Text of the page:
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Dylan Anthony
Dylan Anthony

Posted on • Updated on

You should use Python @dataclass

TL;DR

If you’re using Python 3.7+, dataclasses will save you a bunch of time, make your code cleaner, and maybe even make your code more correct.

Why you should not use a dataclass

  1. πŸ•Έ You’re stuck on a Python version < 3.7. I’m sorry for you, 3.7 adds several really great features, so upgrade whenever you can.
  2. 🚫 There is no 2. If you’re using Python 3.7+ dataclasses will almost certainly help you at some point.

What’s a dataclass?

I’m glad you asked πŸ€“! Python 3.7 added a neat little decorator called @dataclass. Rather than try to explain in English why it’s awesome, I’ll just show you.

What you write

from dataclasses import dataclass, field
from typing import List


@dataclass
class Pizza:
    # Each of these is called a field
    crust: str
    has_cheese: bool = True
    toppings: List[str] = field(default_factory=list)

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What you can now do

from dataclasses import asdict, astuple, replace

# An __init__ is created which takes all fields as args or kwargs!
thick_cheesy = Pizza(crust='thick')

# __repr__ is generated, exclude any fields you don’t want
print(thick_cheesy)
# Prints "Pizza(crust='thick', has_cheese=True, toppings=[])"

# Handy method to create a dict, only includes fields
d = asdict(thick_cheesy)
assert d == {
    'crust': 'thick',
    'has_cheese': True,
    'toppings': [],
}

# Create a new object based on another object
with_olives = replace(thick_cheesy, toppings=['olives'])

# Make a tuple from the fields
t = astuple(with_olives)
assert t == ('thick', True, ['olives'])

# __eq__ is generated
assert with_olives != thick_cheesy # Effectively compares as tuples 

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But wait, there’s more! πŸ’Έ

With a few options passed to the @dataclass decorator, you can also:

  1. Make your newly formed objects immutable (AKA frozen πŸ₯Ά)
  2. Load additional attributes that don’t show up as fields (aren’t in asdict either!)
  3. Quickly add comparators (<, >, etc.)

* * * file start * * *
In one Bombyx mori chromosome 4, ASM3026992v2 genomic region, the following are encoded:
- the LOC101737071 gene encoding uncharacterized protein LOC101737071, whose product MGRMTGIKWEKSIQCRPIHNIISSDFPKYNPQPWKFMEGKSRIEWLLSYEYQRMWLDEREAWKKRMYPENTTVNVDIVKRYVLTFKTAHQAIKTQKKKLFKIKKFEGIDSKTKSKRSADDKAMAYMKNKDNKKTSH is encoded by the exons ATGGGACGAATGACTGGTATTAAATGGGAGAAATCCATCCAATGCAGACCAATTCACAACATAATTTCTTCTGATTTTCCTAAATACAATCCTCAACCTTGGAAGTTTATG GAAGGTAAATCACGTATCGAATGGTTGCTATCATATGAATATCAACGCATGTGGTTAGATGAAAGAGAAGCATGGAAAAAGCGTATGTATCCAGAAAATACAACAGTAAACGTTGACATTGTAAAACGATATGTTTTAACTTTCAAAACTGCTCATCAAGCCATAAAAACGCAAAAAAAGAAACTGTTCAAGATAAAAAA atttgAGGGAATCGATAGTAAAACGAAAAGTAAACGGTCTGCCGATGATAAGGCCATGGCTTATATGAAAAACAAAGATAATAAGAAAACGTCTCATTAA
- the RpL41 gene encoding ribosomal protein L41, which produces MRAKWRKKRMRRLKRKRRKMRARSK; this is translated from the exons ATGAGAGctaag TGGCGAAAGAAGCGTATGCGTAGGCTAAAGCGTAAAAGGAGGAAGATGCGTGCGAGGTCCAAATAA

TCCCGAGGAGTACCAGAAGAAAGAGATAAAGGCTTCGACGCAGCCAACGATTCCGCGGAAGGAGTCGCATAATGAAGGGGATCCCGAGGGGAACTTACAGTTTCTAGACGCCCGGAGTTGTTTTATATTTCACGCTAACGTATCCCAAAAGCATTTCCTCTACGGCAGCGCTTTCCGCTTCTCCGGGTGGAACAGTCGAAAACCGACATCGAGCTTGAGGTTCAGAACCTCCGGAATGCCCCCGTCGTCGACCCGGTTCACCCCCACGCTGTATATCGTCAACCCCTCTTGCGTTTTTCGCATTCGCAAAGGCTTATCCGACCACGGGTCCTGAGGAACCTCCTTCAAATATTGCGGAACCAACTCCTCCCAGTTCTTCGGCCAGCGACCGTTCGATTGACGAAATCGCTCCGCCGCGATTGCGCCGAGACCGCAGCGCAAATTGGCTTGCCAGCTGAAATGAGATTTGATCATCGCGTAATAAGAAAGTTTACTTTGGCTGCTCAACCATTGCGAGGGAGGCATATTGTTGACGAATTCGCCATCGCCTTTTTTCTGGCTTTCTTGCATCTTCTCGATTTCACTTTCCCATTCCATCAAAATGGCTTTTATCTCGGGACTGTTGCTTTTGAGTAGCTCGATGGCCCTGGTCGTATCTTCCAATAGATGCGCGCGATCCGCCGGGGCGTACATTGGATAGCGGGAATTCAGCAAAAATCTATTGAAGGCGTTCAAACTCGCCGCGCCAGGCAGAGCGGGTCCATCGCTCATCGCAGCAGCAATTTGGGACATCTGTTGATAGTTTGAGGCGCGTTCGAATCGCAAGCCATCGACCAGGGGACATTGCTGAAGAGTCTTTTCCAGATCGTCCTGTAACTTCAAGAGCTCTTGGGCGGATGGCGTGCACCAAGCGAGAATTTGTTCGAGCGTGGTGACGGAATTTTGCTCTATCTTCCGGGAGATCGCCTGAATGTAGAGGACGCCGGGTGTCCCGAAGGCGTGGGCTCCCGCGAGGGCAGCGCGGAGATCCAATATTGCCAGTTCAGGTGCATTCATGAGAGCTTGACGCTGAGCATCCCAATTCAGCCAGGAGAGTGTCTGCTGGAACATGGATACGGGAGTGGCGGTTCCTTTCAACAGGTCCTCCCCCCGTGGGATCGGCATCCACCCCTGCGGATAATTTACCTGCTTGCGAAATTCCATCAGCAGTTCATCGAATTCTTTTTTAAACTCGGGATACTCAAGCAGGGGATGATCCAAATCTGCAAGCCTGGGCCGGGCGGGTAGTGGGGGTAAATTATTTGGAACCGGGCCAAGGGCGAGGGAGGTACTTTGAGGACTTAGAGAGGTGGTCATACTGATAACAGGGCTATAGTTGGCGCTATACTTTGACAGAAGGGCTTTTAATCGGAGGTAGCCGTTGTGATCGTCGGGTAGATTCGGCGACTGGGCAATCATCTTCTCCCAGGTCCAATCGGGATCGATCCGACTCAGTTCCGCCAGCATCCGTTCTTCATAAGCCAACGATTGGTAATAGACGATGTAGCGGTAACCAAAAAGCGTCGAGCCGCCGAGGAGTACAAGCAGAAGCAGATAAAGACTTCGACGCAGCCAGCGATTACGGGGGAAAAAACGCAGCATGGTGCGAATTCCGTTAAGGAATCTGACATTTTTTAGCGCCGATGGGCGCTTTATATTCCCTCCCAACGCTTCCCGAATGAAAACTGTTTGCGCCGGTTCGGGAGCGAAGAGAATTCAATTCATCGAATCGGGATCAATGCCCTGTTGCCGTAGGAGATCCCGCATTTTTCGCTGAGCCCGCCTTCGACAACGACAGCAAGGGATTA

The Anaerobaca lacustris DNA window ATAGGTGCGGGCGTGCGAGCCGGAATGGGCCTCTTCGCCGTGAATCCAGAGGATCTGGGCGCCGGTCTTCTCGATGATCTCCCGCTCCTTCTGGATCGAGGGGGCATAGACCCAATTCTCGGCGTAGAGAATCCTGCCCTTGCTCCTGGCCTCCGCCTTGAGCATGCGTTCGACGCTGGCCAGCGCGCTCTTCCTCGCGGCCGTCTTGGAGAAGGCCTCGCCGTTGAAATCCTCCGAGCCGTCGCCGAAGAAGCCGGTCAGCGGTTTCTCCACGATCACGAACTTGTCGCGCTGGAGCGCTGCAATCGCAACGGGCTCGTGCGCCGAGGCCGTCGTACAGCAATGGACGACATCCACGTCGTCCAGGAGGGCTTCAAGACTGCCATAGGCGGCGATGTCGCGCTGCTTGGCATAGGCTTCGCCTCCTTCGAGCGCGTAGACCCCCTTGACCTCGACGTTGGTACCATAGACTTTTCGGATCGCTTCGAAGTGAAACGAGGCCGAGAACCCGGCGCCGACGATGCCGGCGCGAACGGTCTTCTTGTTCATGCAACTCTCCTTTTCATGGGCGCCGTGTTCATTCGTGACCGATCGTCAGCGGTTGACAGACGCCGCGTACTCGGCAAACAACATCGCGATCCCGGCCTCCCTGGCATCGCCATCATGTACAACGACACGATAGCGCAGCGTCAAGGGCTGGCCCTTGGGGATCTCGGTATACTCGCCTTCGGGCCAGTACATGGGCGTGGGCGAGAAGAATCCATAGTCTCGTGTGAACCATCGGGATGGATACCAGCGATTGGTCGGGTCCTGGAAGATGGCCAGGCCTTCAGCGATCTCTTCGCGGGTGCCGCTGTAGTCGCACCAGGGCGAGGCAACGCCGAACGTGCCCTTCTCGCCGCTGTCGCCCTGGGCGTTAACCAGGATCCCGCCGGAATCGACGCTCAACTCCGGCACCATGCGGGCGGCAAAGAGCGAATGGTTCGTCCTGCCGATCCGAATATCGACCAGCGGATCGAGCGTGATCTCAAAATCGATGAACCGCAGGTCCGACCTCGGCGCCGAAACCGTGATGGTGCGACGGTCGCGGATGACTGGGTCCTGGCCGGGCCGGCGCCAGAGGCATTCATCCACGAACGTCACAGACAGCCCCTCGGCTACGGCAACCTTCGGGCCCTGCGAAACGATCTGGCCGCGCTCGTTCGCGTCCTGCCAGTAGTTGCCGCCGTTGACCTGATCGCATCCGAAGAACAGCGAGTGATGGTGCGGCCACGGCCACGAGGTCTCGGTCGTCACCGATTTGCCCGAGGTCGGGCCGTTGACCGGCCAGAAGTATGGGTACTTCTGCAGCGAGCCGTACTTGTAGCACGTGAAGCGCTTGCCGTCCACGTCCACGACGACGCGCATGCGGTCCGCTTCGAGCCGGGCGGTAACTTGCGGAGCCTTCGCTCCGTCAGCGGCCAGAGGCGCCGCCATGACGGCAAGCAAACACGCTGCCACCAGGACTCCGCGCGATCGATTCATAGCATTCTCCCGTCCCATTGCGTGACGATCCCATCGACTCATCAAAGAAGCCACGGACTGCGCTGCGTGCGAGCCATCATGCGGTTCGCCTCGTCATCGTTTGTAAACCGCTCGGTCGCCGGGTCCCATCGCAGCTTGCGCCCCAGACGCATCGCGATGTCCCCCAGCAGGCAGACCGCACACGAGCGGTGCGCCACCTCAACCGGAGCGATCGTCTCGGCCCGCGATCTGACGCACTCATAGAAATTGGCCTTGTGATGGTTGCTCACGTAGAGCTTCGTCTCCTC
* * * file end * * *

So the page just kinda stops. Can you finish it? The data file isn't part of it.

Not Sold?

If dataclasses don’t immediately make you excited, why not? I’d love to read your comment.

Top comments (9)

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gergelypolonkai profile image
Gergely Polonkai

How is it different from the attrs package? Other than it’s being builtin?

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dbanty profile image
Dylan Anthony Author

Really nothing other than the fact that it's built in. I've never really used attrs, does it have any features that dataclasses are missing? Or, put another way, is there any reason to use attrs now that the builtin dataclasses are available?

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gergelypolonkai profile image
Gergely Polonkai

I honestly don’t know, i never used either.

Also, it’s not a problem if they are the same… it’s always delightful seeing a community effort included in the standard library. The same happened to unittest and mock (now available as unittest.mock).

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dholth profile image
Daniel Holth

See also the attrs library, which predates @dataclass and works on more versions of Python.

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theodesp profile image
Theofanis Despoudis

This is the same as case classes in Scala or data classes in Kotlin. They reduce boilerplate code and provide some nice features for comparing or serialising objects.

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guin profile image
Angelika Jarosz

Great post, cant wait to experiment with these!

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rakeshsharma14 profile image
rakesh sharma

Cool! reminds me of the data transfer objects in java that's abound in JEE frameworks

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zenulabidin profile image
Ali Sherief

This is coming a little late, but I imagine these would be useful if the class definition is opaque or not readily available.

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mrcartoonster profile image
Evan E. Baird

Why should you use @dataclass??? Because of Strawberry!!!!!!!!!!!!

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